Presentation on theme: "AERONAUTICAL DECISION MAKING + SINGLE PILOT RESOURCE MANAGEMENT = OPERATIONAL RISK MANAGEMENT."— Presentation transcript:
AERONAUTICAL DECISION MAKING + SINGLE PILOT RESOURCE MANAGEMENT = OPERATIONAL RISK MANAGEMENT
CGAP Decision Making/Risk Management Definitions Aeronautical Decision Making (ADM): systematic approach to consistently determine the best course of action to a given set of circumstances Automation Management (AM): demonstrated ability to control and navigate an aircraft by means of the automated systems installed in the aircraft Operational Risk Management (ORM): decision-making tool to systematically help identify operational risks and benefits and determine the best courses of action for any given situation. Single Pilot Resource Management (SRM): art and science of managing all the resources (onboard aircraft and outside sources) available to a single pilot (prior to and during flight) to ensure the successful outcome of the flight is never in doubt. Situational Awareness (SA): the accurate perception and understanding of all factors and conditions within the four fundamental risk elements (pilot, aircraft, environmental, external pressures) that affect safety before, during and after the flight. Task Management (TM): process by which pilots manage the many concurrent tasks that must be performed to safely and efficiently fly a modern aircraft.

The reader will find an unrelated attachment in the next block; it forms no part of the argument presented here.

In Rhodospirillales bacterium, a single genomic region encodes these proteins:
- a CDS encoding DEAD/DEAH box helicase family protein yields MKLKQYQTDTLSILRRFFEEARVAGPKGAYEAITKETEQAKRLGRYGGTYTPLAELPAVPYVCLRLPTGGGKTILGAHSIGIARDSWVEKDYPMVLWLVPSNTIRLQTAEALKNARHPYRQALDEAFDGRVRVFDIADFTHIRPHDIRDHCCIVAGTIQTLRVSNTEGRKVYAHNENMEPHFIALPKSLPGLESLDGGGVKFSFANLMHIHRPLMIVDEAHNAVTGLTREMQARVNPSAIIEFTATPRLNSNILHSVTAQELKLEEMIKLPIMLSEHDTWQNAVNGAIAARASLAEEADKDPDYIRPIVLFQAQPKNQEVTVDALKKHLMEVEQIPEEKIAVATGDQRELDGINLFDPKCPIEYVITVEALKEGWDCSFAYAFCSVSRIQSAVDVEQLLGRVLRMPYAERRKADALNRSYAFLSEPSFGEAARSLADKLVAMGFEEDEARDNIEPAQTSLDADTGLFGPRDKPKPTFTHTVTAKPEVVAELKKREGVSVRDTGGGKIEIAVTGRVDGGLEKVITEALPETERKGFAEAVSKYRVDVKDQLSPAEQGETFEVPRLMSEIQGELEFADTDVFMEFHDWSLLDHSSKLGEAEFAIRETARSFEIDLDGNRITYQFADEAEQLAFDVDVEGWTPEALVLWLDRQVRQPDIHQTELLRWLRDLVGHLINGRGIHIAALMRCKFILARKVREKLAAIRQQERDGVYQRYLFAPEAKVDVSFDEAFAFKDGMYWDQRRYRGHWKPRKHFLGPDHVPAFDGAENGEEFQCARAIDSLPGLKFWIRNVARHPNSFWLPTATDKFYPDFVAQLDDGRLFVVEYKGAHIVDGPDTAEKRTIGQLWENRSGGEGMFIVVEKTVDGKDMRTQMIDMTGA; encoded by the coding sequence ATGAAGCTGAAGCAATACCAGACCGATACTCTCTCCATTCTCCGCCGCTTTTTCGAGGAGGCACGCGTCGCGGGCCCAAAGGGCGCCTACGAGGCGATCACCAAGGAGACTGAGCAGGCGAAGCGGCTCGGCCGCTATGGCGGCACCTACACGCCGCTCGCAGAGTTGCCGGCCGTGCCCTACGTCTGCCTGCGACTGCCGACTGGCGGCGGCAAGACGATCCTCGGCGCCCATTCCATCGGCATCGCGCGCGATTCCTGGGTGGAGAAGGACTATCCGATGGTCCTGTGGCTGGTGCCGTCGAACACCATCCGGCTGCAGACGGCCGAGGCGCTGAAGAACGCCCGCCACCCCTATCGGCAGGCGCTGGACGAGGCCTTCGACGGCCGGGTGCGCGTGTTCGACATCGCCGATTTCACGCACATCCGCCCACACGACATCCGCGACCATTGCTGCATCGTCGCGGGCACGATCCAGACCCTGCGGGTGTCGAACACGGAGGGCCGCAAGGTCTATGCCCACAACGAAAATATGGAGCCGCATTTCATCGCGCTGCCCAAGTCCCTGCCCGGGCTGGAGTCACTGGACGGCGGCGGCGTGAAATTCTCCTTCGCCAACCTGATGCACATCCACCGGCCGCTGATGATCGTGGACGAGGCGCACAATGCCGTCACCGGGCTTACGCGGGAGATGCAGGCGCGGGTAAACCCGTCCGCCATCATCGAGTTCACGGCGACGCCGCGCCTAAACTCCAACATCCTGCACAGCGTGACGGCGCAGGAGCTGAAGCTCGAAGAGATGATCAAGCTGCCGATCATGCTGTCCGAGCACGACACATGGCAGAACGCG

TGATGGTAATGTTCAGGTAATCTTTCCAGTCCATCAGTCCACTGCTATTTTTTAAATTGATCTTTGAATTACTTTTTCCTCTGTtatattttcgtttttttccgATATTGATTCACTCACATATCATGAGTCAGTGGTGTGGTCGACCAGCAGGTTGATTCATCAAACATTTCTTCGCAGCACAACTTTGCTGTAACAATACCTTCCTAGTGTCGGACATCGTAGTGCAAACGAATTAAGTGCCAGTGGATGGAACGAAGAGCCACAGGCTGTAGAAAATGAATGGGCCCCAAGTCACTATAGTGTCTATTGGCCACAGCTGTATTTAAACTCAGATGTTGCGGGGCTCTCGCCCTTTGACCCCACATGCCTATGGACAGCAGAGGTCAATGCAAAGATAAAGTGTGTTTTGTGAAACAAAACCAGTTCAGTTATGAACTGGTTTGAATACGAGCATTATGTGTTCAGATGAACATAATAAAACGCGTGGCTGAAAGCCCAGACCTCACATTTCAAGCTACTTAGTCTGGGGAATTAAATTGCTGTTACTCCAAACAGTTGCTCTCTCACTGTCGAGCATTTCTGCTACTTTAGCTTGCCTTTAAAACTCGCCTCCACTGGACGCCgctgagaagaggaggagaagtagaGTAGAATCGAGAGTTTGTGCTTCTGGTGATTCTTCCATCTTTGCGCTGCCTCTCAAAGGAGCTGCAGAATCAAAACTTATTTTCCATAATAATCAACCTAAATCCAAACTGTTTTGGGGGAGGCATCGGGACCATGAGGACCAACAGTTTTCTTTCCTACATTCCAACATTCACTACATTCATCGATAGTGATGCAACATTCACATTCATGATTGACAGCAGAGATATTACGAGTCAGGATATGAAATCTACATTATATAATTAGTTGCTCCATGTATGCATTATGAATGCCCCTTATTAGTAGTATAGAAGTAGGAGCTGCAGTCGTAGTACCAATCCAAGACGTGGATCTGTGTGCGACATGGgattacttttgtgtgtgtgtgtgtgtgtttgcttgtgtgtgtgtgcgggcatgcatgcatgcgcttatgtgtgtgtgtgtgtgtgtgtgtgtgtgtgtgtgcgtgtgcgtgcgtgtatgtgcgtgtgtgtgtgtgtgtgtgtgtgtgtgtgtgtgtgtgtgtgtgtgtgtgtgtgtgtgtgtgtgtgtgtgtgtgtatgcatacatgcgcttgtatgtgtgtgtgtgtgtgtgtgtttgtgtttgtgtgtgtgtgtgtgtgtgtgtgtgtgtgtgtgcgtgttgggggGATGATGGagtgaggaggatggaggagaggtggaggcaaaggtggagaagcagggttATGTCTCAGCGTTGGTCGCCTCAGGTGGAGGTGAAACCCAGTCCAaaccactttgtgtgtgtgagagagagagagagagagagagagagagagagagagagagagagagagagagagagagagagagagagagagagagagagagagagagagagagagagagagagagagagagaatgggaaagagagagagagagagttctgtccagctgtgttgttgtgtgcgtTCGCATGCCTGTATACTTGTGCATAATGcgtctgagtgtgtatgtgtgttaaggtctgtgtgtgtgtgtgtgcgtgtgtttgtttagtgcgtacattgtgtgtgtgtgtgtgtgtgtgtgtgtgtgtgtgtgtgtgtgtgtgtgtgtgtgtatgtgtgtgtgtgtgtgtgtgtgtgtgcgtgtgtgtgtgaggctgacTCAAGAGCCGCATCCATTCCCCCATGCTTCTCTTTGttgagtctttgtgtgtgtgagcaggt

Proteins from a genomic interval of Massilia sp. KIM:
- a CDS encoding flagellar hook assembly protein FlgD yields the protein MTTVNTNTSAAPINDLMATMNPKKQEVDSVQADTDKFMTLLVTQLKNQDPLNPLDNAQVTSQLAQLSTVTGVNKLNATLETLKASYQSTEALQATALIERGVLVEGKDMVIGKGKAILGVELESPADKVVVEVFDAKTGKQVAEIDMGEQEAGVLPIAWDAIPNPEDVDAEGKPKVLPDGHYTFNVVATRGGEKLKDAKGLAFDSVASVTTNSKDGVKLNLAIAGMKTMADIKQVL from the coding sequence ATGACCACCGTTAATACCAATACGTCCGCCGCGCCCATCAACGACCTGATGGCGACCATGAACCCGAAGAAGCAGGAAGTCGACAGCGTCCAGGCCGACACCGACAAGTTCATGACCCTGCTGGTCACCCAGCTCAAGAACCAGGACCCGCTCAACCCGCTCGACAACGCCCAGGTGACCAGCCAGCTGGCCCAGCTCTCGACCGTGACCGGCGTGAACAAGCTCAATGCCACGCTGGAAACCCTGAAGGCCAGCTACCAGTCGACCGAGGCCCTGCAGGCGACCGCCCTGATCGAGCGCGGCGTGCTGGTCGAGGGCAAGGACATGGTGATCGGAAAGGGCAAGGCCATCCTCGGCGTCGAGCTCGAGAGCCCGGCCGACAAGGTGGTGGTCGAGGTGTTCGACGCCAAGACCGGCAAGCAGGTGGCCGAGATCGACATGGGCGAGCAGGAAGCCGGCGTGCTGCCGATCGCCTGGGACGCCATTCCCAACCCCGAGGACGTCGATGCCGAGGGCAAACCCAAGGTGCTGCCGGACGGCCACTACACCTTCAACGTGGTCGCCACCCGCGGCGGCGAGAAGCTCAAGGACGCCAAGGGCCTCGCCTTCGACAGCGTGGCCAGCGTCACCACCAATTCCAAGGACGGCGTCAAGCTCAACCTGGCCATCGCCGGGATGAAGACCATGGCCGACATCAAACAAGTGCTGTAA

CGAP Decision Making/Risk Management Acronyms AOE: Areas of Evaluation CFIT: Controlled Flight Into Terrain D-E-C-I-D-E: Detect-Estimate-Choose-Identify-Do-Evaluate I-A-D-E: Identify-Analyze-Decide-Execute I-A-A-D-E: Identify-Analyze-Assess-Decide-Execute IFR: Instrument Flight Rules IMC: Instrument Meteorological Conditions I-M-S-A-F-E: Illness-Medication-Stress-Alcohol & drugs-Fatigue-Eating MEA: Minimum Enroute Altitude P-A-V-E: Pilot In Command-Aircraft-enVironment-External Pressures T-E-A-M: Transfer-Eliminate-Accept-Mitigate
CGAP Decision Making/Risk Management "Tools" The following Risk Management/Decision Making "Tools" are FAA AOE's for future pilot certification tests: - SRM - ADM - ORM - TM - CFIT Awareness CGAP has incorporated some of these "tools" in its Decision Making/Risk Management Model - ADM/SRM/ORM Using versions of or the actual "tools" below: D-E-C-I-D-E; PPP's, 5P's, PAVE, I-M-S-A-F-E, T-E-A-M How does it all fit together?
SRM and the "5P's" "5P's"- a scheduled review at key points in the flight where decisions are most likely to be effective: - pre-flight - before takeoff - midpoint cruise - before descent - before initial approach segment or pattern entry - anytime an emergency or abnormal situation occurs PLAN- mission or task: weather, route, fuel, publications, ATC, nature of flight PLANE- status/condition: mechanical, database currency, automation, backup systems PILOT: I-M-S-A-F-E Illness: symptoms, do I feel well? Medication: am I taking medication which is not approved for flying? Stress: am I under emotional stress or psychological pressure? Are there personal distractions? Alcohol & drugs: have I consumed alcohol within the last 8, 12, 0r 24 hours; do I use controlled substances? Fatigue: have I had sufficient rest; am I sleepy? Eating: am I adequately nourished; do I have too low a blood sugar level or too high a caffein level?
SRM and the "5P's" "5P's"- continued PASSENGERS- pilot, non-pilot, experienced vs nervous flyer, quiet vs disruptive PROGRAMMING- avionic, navigation management systems, flight control systems, EFIS, powerplant management systems